There is a long-standing practice on the web of stealing other people's content without permission, scrubbing it of all identifying marks and passing it off as your own. It's despicable plagiarism of the most blatant kind, but people are getting away with it, for the most part, because it's really hard to track down and enforce. That's never going to change. The closest you can come to detection is watermarking, but of course people are going to remove that if they know it's there. The best you can hope for is a watermark nobody even notices. Doing that to an image or video is hard. Watermarking text is harder.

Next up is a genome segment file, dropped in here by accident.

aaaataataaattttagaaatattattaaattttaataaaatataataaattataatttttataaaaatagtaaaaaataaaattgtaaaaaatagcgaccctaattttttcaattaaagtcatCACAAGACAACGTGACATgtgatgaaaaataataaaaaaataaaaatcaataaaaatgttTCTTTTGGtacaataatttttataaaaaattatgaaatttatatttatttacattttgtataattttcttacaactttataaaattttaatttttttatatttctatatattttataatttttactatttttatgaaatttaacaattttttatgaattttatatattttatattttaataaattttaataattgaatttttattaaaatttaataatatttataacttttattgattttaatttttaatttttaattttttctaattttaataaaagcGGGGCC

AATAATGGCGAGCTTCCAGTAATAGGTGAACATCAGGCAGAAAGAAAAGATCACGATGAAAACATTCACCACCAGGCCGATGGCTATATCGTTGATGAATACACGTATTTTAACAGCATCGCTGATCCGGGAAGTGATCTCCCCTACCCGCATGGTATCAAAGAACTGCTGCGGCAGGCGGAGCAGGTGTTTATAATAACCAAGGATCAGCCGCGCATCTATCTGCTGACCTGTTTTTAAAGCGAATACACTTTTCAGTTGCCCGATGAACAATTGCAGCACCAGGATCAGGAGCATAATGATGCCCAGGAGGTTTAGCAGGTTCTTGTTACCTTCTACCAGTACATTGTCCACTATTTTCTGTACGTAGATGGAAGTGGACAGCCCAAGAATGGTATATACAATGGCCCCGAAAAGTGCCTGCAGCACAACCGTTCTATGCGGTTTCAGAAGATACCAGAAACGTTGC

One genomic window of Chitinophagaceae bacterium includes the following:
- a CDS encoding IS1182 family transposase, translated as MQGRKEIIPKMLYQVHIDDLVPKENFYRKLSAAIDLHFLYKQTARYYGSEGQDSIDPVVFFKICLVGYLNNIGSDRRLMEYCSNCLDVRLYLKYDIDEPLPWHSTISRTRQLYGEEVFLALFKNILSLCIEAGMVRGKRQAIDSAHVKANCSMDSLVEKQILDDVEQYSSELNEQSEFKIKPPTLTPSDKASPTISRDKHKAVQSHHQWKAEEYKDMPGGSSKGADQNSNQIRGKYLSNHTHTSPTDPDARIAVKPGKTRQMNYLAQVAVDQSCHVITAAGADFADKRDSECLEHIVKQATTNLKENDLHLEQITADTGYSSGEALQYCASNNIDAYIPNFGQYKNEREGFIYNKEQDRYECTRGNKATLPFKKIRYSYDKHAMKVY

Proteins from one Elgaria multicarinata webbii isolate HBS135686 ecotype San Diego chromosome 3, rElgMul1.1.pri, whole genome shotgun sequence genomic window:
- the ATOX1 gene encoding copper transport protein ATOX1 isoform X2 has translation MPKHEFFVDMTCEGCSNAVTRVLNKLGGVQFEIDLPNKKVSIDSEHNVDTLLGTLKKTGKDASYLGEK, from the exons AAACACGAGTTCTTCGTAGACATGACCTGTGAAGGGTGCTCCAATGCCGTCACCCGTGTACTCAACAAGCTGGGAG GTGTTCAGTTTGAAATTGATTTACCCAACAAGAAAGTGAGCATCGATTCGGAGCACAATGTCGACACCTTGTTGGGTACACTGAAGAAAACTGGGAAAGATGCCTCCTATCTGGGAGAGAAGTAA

Well, Robert Evans, writing for Cracked.com, did so. I don't know whether it was intentional, but I noticed something in the middle of an article. The trick was to mention the name of the original site directly as part of the natural flow of the text. Deliberate or not, it worked as textual watermarking, both to point out the practice and to identify the true source of the material. The sentence fragment was "...whether you're reading this on Cracked.com or on one of the many Indian blogs that steals our content..." and, sure enough, those same content-stealing blogs lifted the entire quote as part of their theft. Now anyone who came across the stolen version might have a moment's pause and say "hang on, reading this where?"
Mokalus of Borg
PS - That is, if people even notice what website they're on.
PPS - Apparently, most people don't.